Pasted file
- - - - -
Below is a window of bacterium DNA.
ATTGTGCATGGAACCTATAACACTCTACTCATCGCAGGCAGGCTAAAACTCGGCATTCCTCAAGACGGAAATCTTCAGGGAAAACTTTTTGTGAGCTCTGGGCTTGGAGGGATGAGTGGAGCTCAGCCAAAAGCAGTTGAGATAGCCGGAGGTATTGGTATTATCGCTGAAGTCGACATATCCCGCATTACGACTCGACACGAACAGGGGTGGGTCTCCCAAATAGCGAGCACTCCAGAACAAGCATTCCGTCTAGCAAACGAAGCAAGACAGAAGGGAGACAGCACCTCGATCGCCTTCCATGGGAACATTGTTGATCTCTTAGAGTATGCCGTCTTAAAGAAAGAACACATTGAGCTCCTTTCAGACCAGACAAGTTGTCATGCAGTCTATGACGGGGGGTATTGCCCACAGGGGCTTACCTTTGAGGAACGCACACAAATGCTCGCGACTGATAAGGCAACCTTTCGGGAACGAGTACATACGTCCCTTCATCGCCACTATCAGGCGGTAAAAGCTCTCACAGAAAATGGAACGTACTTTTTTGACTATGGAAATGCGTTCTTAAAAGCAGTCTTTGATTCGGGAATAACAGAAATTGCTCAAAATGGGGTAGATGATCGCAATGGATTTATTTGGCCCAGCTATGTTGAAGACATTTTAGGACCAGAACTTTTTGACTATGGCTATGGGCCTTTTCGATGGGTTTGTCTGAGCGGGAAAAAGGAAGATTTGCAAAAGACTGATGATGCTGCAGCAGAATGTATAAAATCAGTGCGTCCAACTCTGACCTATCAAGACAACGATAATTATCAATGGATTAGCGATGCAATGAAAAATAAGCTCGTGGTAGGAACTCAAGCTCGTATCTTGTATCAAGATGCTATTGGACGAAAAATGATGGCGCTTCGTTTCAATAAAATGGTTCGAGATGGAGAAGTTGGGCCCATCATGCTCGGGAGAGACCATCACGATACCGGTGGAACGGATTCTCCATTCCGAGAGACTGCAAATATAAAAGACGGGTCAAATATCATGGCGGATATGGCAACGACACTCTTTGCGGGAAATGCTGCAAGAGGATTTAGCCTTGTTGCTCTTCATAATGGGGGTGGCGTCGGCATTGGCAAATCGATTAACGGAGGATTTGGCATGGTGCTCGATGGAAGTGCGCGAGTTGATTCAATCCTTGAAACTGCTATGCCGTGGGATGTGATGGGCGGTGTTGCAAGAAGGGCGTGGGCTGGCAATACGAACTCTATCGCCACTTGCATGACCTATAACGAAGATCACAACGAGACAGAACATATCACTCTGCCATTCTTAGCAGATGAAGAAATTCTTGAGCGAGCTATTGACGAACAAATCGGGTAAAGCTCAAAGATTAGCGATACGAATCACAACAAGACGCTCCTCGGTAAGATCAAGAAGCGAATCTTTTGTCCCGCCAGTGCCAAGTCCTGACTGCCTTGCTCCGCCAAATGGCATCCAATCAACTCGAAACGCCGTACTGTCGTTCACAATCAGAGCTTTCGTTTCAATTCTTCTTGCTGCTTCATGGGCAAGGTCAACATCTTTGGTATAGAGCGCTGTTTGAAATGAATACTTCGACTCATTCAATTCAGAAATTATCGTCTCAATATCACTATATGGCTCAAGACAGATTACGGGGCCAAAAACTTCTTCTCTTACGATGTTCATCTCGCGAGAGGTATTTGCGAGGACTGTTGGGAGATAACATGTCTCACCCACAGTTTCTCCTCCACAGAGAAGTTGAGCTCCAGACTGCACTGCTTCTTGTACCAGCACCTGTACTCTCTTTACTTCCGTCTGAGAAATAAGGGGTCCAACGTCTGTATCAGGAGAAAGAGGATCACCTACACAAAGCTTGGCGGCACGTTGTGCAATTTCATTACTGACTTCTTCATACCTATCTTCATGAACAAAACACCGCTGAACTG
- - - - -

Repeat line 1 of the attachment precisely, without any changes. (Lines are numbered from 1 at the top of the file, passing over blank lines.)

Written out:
Below is a window of bacterium DNA.